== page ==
It is well known that calcium channels are very important for insulin secretion in beta cells. It is well accepted that HVA channels, individually type L channels, are responsible for the increase in intracellular calcium concentration and insulin exocytosis (10). However, LVA currents have been poorly studied.

Interestingly, our results showed that the percentage of detection of T-type current increased with the maturation of beta cell, doubling from neonatal to adult cells. Curiously, other studies related to the expression of T-type channels during development in different cell types have shown an inverse behavior. For example, T-type calcium channels are expressed in the fetal heart but then disappear from ventricular myocytes after birth (33). They observed that 35% of myocytes expressed functional T-type channels at birth, similar to our results (42%), however, this percentage decreases during the first week of life until by the end of the first week and no myocytes had functional T-type channels. Curiously, a study suggested the absence of T-type channels in human fetal pancreatic beta cells (31).

A similar behavior to ventricular myocytes was observed in some neuronal and skeletal muscle cells, in which T-type channels are highly expressed at the embryonic and perinatal period and disappear during the adult stage (34). Our findings also are distinct to the reported in other hormone-secreting cells like chromaffin cells, in which low-threshold Ca2+ currents can be hardly detected in adult cells of mammalian species because LVA channels are either absent or the expression is not robust in these cells [reviewed by Ref. (35)]. In the case of beta cells and insulinoma lines, the T-type current had been observed in adult rats and human beta cells, INS-1 and RINm5F, but not in mouse beta cells (36). We detected calcium currents mediated by HVA channels in all cells during development of beta cell. Other studies have indicated that even from the fetal stage, beta cells have functional HVA channels (28, 30, 31).

As we have mentioned, the entry of calcium through the L-type channels is determinant of the intracellular calcium concentration that triggers the exocytosis of insulin. However, the calcium-releasing channels present in the endoplasmic reticulum (ER) of beta cells also have an important contribution to intracellular calcium, and they can modulate the Ca2+ signaling induced by depolarization (37, 38). The leading families of intracellular Ca channels are the ryanodine receptors (RyR) and the inositol 1,4,5-trisphosphate receptors (IP3Rs). They can sequester Ca2+ that enters through the VGGCs, or they can contribute to the release of Ca2+ from the intracellular stores (38). Opposed to cardiomyocytes and other cell types, the functional role of Ca2+ release from the ER in response to glucose is somewhat controversial. However, an increase in the expression of IP3R1 and RyR2 in pancreatic beta cells has been reported [reviewed by Ref. (39)]. Several studies have indicated that these intracellular channels play an essential role in the regulation of insulin secretion. For example, mice defective in the expression of IP3R have an inadequate release of insulin, and the Ca2+-induced Ca2+ release via IP3R is involved in the mechanisms by which cAMP amplifies insulin secretion. Also, the potential participation of the RyR2 channels in insulin secretion was suggested by the potentiation of Ca2+ response after caffeine treatment [reviewed by Ref. (39)].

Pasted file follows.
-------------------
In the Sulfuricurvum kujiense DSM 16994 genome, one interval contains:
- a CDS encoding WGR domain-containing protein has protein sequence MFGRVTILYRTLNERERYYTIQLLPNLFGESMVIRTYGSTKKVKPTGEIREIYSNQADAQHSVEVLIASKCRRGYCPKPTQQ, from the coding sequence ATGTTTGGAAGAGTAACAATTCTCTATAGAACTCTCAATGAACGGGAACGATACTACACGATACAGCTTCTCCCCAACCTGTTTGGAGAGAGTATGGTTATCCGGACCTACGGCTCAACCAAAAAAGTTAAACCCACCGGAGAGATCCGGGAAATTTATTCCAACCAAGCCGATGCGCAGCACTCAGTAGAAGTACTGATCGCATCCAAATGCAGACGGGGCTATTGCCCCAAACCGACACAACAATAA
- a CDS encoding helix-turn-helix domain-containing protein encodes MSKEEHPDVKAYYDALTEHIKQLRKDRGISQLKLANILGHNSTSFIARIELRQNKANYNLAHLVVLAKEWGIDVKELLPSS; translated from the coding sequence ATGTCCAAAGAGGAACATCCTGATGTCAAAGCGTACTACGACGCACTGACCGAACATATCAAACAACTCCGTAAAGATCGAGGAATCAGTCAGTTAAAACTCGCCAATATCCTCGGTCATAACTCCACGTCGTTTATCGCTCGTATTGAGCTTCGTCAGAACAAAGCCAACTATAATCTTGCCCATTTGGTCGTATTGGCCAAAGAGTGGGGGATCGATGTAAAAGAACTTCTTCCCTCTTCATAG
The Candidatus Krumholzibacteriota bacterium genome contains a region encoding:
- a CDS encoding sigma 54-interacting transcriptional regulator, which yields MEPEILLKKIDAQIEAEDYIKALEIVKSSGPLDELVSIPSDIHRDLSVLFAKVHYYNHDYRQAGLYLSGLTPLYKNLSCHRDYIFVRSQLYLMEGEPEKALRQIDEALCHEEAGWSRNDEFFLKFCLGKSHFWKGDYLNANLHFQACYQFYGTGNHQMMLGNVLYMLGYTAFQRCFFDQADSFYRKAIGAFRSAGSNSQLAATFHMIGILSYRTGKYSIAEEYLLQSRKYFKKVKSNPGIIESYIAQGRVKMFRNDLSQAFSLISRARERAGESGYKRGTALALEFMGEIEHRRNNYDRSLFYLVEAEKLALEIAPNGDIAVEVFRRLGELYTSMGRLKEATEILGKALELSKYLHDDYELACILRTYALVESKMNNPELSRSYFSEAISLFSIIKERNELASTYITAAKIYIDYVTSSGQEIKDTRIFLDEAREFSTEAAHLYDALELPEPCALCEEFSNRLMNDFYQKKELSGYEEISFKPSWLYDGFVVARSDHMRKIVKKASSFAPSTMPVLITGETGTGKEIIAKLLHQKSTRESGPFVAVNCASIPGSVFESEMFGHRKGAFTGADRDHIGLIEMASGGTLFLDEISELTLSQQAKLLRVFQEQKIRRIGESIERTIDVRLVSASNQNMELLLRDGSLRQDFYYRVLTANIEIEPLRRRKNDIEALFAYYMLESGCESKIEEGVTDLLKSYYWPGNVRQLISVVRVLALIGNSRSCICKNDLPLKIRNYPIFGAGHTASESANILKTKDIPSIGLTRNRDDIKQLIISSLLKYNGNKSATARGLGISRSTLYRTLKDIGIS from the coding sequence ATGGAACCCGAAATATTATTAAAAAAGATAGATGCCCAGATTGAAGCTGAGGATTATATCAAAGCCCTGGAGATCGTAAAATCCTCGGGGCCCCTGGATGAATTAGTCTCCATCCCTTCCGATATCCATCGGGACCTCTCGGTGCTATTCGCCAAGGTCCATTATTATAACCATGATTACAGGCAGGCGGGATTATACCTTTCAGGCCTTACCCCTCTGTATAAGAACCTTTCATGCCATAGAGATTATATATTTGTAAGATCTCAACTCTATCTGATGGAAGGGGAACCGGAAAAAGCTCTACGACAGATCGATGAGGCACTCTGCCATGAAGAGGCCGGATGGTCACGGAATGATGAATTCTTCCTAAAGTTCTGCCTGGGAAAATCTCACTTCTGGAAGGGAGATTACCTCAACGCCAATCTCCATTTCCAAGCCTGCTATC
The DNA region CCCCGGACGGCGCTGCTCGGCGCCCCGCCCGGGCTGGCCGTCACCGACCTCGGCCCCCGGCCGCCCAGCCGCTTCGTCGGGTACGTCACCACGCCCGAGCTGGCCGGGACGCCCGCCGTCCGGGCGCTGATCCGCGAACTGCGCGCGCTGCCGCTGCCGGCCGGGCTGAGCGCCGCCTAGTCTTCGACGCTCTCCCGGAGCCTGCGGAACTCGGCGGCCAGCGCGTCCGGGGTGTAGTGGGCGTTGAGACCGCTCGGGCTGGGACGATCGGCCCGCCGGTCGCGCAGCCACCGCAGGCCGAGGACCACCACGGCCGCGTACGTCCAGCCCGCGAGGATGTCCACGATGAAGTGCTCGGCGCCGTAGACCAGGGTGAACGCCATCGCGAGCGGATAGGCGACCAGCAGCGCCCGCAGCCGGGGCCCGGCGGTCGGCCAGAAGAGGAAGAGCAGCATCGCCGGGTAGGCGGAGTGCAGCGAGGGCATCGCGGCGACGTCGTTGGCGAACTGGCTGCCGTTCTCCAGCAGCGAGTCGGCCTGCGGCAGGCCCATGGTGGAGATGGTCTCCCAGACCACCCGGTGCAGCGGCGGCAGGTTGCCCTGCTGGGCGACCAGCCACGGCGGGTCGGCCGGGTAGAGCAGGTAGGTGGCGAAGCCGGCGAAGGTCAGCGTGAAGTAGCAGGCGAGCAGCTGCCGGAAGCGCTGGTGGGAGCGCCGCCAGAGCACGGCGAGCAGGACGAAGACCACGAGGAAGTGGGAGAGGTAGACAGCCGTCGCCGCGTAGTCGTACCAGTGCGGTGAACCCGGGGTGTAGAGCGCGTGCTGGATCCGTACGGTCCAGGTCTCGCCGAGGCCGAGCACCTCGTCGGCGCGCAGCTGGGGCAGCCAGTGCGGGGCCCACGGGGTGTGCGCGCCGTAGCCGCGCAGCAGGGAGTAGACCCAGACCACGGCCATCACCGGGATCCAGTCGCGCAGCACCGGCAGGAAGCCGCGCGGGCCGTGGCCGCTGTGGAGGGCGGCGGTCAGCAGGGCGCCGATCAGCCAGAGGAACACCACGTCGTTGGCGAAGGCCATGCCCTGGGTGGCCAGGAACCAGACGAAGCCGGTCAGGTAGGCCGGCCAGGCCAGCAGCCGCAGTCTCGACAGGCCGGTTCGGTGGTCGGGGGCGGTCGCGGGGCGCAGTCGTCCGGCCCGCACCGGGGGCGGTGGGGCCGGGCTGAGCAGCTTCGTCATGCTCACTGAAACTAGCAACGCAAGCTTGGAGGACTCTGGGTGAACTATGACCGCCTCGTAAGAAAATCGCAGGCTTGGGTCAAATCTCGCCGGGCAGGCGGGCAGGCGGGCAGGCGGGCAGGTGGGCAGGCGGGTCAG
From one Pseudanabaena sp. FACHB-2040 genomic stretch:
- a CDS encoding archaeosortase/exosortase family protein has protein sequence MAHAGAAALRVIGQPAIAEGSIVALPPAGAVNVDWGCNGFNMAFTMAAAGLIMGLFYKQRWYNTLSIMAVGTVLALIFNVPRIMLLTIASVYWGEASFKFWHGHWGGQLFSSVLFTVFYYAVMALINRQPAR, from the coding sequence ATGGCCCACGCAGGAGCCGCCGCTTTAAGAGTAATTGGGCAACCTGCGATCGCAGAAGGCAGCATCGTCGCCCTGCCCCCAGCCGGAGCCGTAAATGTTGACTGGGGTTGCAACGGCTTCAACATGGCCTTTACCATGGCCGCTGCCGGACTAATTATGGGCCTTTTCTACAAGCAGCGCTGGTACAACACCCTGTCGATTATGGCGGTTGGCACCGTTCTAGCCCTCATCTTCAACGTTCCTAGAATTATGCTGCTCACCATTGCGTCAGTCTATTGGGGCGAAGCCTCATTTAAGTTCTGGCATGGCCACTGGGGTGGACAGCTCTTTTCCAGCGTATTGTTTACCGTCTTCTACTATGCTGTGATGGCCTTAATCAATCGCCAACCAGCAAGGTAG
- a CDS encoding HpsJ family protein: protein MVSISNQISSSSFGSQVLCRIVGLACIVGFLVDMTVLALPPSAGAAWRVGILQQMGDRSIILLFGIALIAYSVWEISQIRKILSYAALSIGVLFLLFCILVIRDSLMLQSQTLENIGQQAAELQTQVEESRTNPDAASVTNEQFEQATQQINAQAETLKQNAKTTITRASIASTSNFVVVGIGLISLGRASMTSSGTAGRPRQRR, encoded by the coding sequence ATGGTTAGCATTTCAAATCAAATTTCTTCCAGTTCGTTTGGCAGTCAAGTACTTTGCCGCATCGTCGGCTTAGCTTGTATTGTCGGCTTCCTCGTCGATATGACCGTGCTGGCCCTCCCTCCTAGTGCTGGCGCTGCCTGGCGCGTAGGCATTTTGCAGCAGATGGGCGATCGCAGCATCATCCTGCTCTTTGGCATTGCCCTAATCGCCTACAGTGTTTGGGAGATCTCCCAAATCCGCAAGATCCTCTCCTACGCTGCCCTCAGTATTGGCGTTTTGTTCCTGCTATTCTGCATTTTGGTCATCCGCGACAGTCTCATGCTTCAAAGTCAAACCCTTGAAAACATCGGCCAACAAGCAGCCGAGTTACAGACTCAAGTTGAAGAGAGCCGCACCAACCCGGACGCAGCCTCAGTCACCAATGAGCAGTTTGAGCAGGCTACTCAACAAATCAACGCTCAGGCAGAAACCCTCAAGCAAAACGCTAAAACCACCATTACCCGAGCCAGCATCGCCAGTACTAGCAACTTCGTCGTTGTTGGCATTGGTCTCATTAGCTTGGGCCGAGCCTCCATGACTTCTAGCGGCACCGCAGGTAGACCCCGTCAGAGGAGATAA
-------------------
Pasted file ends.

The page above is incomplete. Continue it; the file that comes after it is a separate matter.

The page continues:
A recent study showed that sirolimus, an immunosuppressive drug, depletes calcium from ER, and decreases glucose-stimulated mitochondrial Ca2+ uptake, which could lead to a reduction in GSIS in human and murine islets and INS-1 cells (40). Interestingly, both IP3Rs and RyRs are involved in ER stress in pancreatic beta cells [reviewed by Ref. (39)]. RyR2 dysfunction in beta cells leads to ER stress and mitochondrial dysfunction, which can cause oxidative stress, bioenergetic deficit, and consequently impaired insulin release (37). In future studies, it would be interesting to investigate the presence of intracellular calcium release channels and its functional role during development of rat beta cells.

We also demonstrated by immunofluorescence the presence of the three T-type calcium channel isoforms in neonatal, P20, and adult beta cells of rats. Although many studies have not reported the presence of α1I subunit (Cav 3.3) in some cell types, other authors, like us, also have observed the expression of the three T-type channel isoforms, for example, in human and mouse spermatogenic cells (41). Nevertheless, we observed that the expression patterns differ during development and between the isoforms at the same age. We showed that α1G subunit (Cav 3.1) is the isoform most expressed in all stages and its expression is highest in P20 and adult cells than in neonatal cells. A similar result was observed between neonatal and adult beta cells for this isoform (18). Studies in neuroendocrine cells like chromaffin cells also have shown that Cav 3.1 is the T-type channel isoform most expressed [reviewed by Ref. (35)]. Cav 3.1 isoform has been detected in beta cells of rats and INS-1 cells, but not in beta cells of mouse (36).

Our results showed that, distinct to other isoforms, Cav3.2 expression progressively increased from one stage of maturation to the other. This confirms the validation approach of our group, whose microarray analysis revealed a higher expression of different calcium channel isoforms, like α1H subunit (Cav3.2), in adult beta cells compared with P20 cells (20). Neurons and myocytes also exhibit a variable pattern of calcium channel expression during different stages of development (4244).